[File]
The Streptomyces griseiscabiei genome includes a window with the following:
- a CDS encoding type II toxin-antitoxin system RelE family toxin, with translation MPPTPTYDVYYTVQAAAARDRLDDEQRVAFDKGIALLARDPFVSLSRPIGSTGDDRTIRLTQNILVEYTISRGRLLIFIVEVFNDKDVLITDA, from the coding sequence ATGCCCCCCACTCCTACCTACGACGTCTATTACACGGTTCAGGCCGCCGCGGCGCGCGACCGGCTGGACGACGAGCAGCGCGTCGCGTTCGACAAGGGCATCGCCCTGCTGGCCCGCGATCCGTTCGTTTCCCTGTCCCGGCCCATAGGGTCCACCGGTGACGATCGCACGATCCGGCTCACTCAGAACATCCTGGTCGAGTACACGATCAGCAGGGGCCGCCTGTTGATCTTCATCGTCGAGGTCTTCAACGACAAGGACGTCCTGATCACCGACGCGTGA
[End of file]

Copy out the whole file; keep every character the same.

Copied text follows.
The Streptomyces griseiscabiei genome includes a window with the following:
- a CDS encoding type II toxin-antitoxin system RelE family toxin, with translation MPPTPTYDVYYTVQAAAARDRLDDEQRVAFDKGIALLARDPFVSLSRPIGSTGDDRTIRLTQNILVEYTISRGRLLIFIVEVFNDKDVLITDA, from the coding sequence ATGCCCCCCACTCCTACCTACGACGTCTATTACACGGTTCAGGCCGCCGCGGCGCGCGACCGGCTGGACGACGAGCAGCGCGTCGCGTTCGACAAGGGCATCGCCCTGCTGGCCCGCGATCCGTTCGTTTCCCTGTCCCGGCCCATAGGGTCCACCGGTGACGATCGCACGATCCGGCTCACTCAGAACATCCTGGTCGAGTACACGATCAGCAGGGGCCGCCTGTTGATCTTCATCGTCGAGGTCTTCAACGACAAGGACGTCCTGATCACCGACGCGTGA